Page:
With its mild flavor and tender flesh, you could fill a week of meals with zucchini and not have the same side twice. Baked into bread, fried as fritters, scooped into boats, and spiralized into noodles, zucchini is a seriously versatile vegetable. But I propose that the role this humble summer squash is meant to play is crispy baked fries. Make a double batch, because after an audible crunch into a crisp, golden fry packed with herbs and salty Parmesan cheese, you will be reaching for more.
Zucchinis are 95 percent water. This is great feature for adding hydrating bulk to smoothies, but problematic when the goal is a crunchy yet tender fry. Don't worry, though — you just need to follow a few simple steps and make a smart ingredient swap for the crispiest zucchini fries.
Slice zucchinis into thin batons or spin them in your spiralizer, snipping the spirals with kitchen shears into bite-sized pieces. Cutting the zucchinis down to a smaller size means the inside of the fry maintains a tender bite without becoming soggy.
The 3-Step Approach for Bigger Crunch
A standard three-step breading is the next step.
- A initial dusting of flour and cornstarch gives the egg something to cling to.
- The main trick here is using only egg whites for this step since yolks are too rich and disrupt the crunch we're after.
- Light, flaky panko breadcrumbs bake up crunchier than finely ground dried or tender fresh breadcrumbs.
Curl the spiralized zucchini into swirls or line up the batons onto cooling racks to set the coating before a quick bake in a hot oven. Bake a batch or freeze them for a quick side ready for weeknight dinners.
Whether you make them classic or curly, look no further than the humble zucchini for veggie fries so crisp you won't believe they come from the oven.
Baked Zucchini Fries
1 1/2 teaspoons
freshly ground black pepper
large egg whites
grated Parmesan cheese (3 ounces)
- For serving:
Chopped fresh parsley
Set up your breading station: Place the flour, cornstarch, salt, oregano, garlic powder, and pepper in a gallon zip-top bag and stir or whisk to combine. Place the egg whites in a shallow dish and whisk until frothy. Toss the Parmesan cheese and panko together in a separate large bowl. Place the three breading dishes aside.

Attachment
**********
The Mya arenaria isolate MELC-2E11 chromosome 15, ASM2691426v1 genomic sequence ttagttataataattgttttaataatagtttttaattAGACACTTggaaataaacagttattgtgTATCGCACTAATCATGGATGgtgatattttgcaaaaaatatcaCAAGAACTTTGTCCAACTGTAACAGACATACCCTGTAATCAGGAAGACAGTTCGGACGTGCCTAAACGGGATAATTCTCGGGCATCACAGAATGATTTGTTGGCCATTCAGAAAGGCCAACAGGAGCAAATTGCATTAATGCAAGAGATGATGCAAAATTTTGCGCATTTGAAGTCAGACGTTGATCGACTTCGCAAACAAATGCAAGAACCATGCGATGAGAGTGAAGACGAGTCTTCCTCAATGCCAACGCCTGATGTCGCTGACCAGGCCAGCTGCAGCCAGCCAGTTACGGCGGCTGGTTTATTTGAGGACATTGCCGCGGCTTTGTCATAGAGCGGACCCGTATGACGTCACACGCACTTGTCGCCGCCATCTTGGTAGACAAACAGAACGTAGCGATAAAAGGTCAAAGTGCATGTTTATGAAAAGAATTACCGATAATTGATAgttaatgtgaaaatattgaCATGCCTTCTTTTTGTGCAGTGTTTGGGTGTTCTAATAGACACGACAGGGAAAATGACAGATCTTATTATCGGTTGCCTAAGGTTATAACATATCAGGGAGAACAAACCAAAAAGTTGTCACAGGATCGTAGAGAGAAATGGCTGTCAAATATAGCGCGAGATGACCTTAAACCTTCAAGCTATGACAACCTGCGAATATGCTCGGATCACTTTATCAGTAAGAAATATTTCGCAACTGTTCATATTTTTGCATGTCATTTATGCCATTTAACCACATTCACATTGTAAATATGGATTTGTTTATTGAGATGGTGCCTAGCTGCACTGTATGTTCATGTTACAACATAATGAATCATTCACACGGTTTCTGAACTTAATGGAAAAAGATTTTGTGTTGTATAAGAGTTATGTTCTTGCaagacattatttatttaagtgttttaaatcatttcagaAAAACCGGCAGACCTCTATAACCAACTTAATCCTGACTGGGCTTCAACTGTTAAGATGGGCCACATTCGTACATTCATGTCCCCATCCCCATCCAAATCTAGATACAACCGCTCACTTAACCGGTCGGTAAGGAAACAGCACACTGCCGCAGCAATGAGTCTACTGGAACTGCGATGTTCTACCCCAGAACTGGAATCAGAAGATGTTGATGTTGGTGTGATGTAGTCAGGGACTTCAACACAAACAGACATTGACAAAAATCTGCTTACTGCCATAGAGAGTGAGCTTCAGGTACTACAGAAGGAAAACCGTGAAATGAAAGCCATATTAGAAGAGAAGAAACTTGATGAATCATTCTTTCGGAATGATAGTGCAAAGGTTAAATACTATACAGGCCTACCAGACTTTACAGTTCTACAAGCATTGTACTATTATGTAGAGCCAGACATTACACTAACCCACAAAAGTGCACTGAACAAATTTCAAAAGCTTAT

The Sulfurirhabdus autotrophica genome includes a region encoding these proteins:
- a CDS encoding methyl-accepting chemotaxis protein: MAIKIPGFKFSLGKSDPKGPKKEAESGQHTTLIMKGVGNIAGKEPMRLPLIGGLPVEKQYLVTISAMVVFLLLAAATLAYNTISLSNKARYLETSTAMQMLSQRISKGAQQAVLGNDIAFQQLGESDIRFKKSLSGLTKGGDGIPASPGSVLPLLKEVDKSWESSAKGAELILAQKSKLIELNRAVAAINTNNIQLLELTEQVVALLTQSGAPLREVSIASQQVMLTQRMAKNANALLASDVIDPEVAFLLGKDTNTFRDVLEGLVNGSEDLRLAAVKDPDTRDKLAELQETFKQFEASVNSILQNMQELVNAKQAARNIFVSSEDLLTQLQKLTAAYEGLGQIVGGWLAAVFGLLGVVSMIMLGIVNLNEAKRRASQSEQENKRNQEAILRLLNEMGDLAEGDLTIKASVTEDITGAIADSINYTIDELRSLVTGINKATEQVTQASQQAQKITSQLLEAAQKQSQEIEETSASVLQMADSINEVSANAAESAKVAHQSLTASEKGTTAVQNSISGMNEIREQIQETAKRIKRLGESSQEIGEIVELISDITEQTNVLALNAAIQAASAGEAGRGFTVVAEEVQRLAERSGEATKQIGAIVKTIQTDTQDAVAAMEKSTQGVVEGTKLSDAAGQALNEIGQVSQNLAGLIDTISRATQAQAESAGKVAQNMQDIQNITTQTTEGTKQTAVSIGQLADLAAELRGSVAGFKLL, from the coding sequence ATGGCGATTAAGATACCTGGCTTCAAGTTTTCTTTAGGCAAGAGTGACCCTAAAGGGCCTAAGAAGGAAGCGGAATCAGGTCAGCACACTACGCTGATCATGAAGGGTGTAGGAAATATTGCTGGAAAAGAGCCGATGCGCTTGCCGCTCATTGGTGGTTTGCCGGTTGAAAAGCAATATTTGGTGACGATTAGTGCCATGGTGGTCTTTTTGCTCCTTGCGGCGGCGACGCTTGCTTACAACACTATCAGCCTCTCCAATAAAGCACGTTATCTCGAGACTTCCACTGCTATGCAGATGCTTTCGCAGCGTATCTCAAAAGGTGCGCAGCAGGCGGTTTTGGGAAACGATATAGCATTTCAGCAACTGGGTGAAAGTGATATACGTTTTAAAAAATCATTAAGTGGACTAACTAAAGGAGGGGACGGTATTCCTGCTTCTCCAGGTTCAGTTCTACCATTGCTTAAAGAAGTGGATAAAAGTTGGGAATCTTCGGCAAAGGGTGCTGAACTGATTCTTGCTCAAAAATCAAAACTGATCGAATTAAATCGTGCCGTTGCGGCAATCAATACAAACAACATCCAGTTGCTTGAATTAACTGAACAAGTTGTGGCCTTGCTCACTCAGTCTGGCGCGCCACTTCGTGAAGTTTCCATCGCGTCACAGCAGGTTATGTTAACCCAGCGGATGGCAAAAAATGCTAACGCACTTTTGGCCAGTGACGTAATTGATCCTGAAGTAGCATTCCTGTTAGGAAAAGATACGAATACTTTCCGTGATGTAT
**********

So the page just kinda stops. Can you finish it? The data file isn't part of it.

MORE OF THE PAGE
Trim the ends off of the zucchini then cut them into desired shape.
For batons: Slice the zucchini in half crosswise, and then lengthwise into planks about 1/4-inch thick. If you have a mandoline, this is the time to use it. Working with two of the stacked planks at a time, cut crosswise into 1/4-inch-wide batons. Repeat with the remaining zucchini planks.
For curly fries: Spiralize the zucchini using the thick blade on your spiralizer. Use kitchen shears to cut spirals into 2-inch pieces.
Toss 1/3 of the cut zucchini into the flour mixture until evenly coated. Transfer the zucchini, a few pieces at a time, to the egg white and toss to coat. Move the pieces to the bowl of panko and Parmesan and toss to coat. Repeat with the remaining zucchini in 2 more batches.
Arrange 2 racks to divide the oven into thirds and heat to 425°F. Coat 2 wire racks with cooking spray, fit them inside 2 baking sheets. Place the zucchini in a single layer on the racks, arranging the spiralized zucchini into curls to set the shape of the fry as they bake. Let sit at room temperature for 10 to 30 minutes to let the coating set.
Bake the batons for 18 to 20 minutes, flipping halfway through. Bake the curly fries 10 to 13 minutes; there is no need to turn these fries. Once golden-brown and crisp, transfer to a plate, sprinkle with parsley, and serve hot with ranch dressing.
Make ahead: Arrange breaded, unbaked fries on a parchment-lined baking sheet. Freeze until solid and then transfer to a gallon zip-top freezer bag. Bake from frozen as directed above for the curly fries and add an additional 3 to 4 minutes for the batons.
Storage: Refrigerate leftovers in an airtight container for up to 4 days. Reheat at 400°F for 5 minutes on a wire rack set inside a baking sheet.